Marika Stiernstedt was a highly productive and much-loved author of the first half of the twentieth century. She was the first female chair of Sveriges Författareförening (Swedish Writers’ Association).
Marika Stiernstedt grew up within an upper-class environment in Uppsala. She was the firstborn child of Pauline Ciechanowiecka and William Stjernstedt, both of whom were members of the nobility. When Marika Stiernstedt was just one year old her mother died in childbirth whilst delivering her second child. Her father quickly remarried, to his former wife’s younger sister. Marika Stiernstedt received her education at home, where both French and Swedish were spoken. At the age of 13 Marika Stiernstedt was sent to a Catholic convent school near Paris which she attended for two years. One of her paternal aunts lived in Paris.
Marika Stiernstedt married twice. In 1900 she married Carl Cederström, who was a pioneer of the aviation industry and later gained the nickname “flygarbaronen” (the flying baron). With him she had a daughter named Lena. In 1909 Marika Stiernstedt married Ludvig Nordström, an author who also brought his illegitimate daughter Ruth into their family. This second marriage was dissolved in 1938.
Marika Stiernstedt made her literary debut at the age of 19 when she published a novel entitled Sven Vingedal in 1894, albeit the book was released under the pseudonym of Mark Stern. She wrote industriously until her fourth book, a novel published in 1899 called Slätten, received damning reviews following which she quickly abandoned her writing career. She nevertheless released a serial in 1903 in the Dagens Nyheter newspaper, entitled Fru Govenius, which was followed up two years later by a novel called Janinas hjärta. Both of these works were published under her own name. During the period that her first marriage was coming to an end Marika Stiernstedt made contact with several of the young authors of her day, including Henning Berger and Henning von Melsted. She also renewed her connection with another author, Albert Engström, which developed into a romantic relationship. However, Marika Stiernstedt was the only one of the two to fulfil their jointly planned ‘elopement’ and this gave her estranged husband a reason to divorce her.
Following her first divorce, in 1906, Marika Stiernstedt spent a year living in Paris. During this period she published a collection of short stories entitled Den halte Eros, published in 1906, as well as a novel called Det röda inslaget, published in 1907. The latter in particular was viewed as extremely audacious and although it served as something of a breakthrough novel for Marika Stiernstedt it was also considered to be somewhat scandalous. Through these books Marika Stiernstedt broke new ground within a field which had previously solely been a male domain. She candidly portrayed the female character type which came to be known as ‘Den nya kvinnan’ (the new woman), further developing her depictions of these women’s struggles for emancipation as well as their shortcomings in her ensuing novels.
One of the recurring themes in Marika Stiernstedt’s novels is that of the difficulty modern women faced in meeting men who viewed them as equals instead of simply reducing them to objects of eroticism. Her next novel, Gena from 1908, has the lead character suffering this disappointment no less than three times. Her first love, a young priest, demands complete submission on religious grounds. Her second love, her music teacher in Paris, demands complete obedience from his student, whilst her third love, the son of the music teacher, demands an erotic acquiescence from her which pushes her to her death.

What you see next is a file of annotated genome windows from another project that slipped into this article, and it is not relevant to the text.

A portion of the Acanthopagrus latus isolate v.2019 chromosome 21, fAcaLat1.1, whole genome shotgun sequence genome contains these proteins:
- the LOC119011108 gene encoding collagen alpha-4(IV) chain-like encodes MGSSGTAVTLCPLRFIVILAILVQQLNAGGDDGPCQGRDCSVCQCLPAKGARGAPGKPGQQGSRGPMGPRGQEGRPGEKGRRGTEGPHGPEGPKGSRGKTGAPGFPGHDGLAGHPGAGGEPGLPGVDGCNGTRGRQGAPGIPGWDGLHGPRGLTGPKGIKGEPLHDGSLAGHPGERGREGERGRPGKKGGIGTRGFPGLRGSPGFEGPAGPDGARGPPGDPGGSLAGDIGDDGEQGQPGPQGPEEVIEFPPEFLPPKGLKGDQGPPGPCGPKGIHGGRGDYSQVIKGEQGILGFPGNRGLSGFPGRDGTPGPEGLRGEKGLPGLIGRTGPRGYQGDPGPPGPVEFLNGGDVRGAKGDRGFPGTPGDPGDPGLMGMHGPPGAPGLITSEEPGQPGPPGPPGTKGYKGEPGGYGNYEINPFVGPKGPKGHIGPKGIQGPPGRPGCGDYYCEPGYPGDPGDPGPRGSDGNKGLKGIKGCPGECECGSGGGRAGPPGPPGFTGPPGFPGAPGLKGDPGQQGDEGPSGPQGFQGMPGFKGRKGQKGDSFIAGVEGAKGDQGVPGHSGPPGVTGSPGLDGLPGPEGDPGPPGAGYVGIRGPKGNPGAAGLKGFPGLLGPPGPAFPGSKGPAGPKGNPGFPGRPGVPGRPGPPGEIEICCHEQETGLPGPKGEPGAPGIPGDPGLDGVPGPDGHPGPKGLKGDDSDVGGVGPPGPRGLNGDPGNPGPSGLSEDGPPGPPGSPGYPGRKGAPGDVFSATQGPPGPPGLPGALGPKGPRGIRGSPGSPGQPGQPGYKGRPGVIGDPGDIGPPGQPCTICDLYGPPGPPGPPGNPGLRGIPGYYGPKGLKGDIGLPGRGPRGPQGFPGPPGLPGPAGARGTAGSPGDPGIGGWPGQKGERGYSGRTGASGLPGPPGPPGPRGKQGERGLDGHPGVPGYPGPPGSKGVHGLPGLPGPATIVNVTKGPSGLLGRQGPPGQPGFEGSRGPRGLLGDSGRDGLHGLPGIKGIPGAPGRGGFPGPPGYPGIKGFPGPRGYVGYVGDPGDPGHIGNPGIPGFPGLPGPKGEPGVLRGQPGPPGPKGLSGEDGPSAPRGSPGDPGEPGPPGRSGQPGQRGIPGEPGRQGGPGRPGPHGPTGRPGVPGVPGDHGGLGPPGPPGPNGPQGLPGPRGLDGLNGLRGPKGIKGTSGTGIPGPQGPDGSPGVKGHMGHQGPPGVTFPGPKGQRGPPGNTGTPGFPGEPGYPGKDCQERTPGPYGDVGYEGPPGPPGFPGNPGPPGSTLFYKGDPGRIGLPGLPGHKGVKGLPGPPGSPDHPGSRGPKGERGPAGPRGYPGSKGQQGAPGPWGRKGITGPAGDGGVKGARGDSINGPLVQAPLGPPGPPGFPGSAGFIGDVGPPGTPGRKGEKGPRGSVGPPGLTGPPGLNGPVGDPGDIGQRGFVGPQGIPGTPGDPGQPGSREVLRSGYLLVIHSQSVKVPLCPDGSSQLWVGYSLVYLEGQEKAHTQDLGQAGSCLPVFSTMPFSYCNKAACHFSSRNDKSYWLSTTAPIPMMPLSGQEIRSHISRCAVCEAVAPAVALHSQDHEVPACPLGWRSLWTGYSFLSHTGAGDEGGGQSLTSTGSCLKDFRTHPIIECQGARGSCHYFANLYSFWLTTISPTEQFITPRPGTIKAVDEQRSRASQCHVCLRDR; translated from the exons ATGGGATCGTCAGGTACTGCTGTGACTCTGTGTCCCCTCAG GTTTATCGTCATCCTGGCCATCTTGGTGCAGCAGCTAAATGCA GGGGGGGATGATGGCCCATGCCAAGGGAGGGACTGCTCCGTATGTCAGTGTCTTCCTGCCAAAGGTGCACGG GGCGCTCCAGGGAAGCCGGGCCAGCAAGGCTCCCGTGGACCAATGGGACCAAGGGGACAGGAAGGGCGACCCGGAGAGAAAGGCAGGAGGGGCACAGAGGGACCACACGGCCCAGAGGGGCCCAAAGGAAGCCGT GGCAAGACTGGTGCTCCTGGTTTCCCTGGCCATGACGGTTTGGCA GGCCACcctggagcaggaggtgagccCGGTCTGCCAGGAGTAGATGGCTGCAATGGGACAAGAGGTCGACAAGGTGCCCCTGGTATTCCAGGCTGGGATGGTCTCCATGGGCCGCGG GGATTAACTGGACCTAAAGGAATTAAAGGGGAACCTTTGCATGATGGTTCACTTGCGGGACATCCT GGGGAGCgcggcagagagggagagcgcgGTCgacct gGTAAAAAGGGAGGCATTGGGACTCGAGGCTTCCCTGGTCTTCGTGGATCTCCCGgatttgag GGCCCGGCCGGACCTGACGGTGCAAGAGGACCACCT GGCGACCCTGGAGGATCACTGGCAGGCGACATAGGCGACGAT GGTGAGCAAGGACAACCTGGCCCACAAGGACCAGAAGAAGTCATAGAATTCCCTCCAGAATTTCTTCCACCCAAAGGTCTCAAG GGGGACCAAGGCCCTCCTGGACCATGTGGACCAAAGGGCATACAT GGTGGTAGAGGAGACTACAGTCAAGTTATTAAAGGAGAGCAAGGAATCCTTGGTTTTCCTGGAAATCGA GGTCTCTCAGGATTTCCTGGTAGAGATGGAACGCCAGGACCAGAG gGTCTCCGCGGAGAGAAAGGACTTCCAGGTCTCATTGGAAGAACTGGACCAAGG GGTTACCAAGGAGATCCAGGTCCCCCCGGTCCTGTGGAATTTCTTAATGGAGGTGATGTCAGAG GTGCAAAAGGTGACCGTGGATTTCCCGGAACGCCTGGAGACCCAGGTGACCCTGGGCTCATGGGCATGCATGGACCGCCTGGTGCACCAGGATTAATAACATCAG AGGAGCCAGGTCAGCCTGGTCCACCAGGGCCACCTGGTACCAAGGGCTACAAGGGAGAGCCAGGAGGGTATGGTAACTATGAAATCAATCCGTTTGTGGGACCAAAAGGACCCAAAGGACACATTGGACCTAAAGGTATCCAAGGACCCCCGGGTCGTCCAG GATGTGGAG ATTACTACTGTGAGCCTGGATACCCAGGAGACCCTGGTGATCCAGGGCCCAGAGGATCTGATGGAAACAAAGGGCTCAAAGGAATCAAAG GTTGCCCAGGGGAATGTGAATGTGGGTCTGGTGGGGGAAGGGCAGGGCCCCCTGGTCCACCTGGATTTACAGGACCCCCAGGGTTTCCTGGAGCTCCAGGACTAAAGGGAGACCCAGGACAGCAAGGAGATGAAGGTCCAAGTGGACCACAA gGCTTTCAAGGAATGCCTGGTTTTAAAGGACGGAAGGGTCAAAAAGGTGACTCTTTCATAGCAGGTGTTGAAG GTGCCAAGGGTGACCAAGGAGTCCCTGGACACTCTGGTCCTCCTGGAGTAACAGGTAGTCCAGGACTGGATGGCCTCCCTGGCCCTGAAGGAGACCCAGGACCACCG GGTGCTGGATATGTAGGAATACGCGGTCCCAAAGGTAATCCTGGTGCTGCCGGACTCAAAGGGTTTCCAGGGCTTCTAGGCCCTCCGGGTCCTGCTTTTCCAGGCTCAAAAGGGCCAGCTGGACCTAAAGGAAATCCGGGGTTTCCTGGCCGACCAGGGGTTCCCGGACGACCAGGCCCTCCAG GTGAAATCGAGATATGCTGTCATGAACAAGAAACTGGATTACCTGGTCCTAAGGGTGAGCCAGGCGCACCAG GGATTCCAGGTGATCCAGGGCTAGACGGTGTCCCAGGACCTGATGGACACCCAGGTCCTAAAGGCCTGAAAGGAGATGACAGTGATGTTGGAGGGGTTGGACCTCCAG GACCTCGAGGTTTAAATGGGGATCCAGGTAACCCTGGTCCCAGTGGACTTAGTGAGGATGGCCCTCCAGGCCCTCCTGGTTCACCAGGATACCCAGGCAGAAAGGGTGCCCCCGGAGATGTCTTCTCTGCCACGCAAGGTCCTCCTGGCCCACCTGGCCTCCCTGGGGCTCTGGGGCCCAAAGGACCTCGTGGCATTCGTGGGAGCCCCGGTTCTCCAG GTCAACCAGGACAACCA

Marika Stiernstedt began corresponding with the author Ludvig Nordström – then living in France – in December 1908. She sent him a copy of her latest book, Gena, and in reply he sent her a fairly harsh criticism of her manner of depicting the erotic aspects of Gena’s various relationships. From these beginnings a frequent correspondence arose between the two and by the time that Nordström returned to Sweden in 1909 the couple had practically entered into a relationship. They married that same year.
The unspoken agreement within their marriage, which is already apparent in their early correspondence, was that Ludvig Nordström was the literary genius of the two and this understanding remained in place despite Marika Stiernstedt’s subsequent great successes. Whilst Ludvig Nordström devoted many years to his many novels which tended to be panned by the reviewers, Marika Stiernstedt successfully published a novel almost every year and was thus able to provide for the family. Thus, at least from an external perspective, the couple’s marital roles were the reverse of the traditional norm and they almost became the darlings of the contemporary press. The reality, however, was very different. Although Marika Stiernstedt believed she had finally met a modern man Ludvig Nordström retained an old-fashioned view of women despite his political radicalism.
The couple initially lived in Strängnäs, but it was not long before they returned to Stockholm. In 1912 they moved to a newly-constructed house in Djursholm where they remained until their divorce. Subsequently Marika Stiernstedt lived in the house belonging to Samfundet De Nio (the Nine Society) at Villagatan in Stockholm until she later moved to Viken, near Helsingborg, where her daughter worked at Stadsteatern (the city theatre).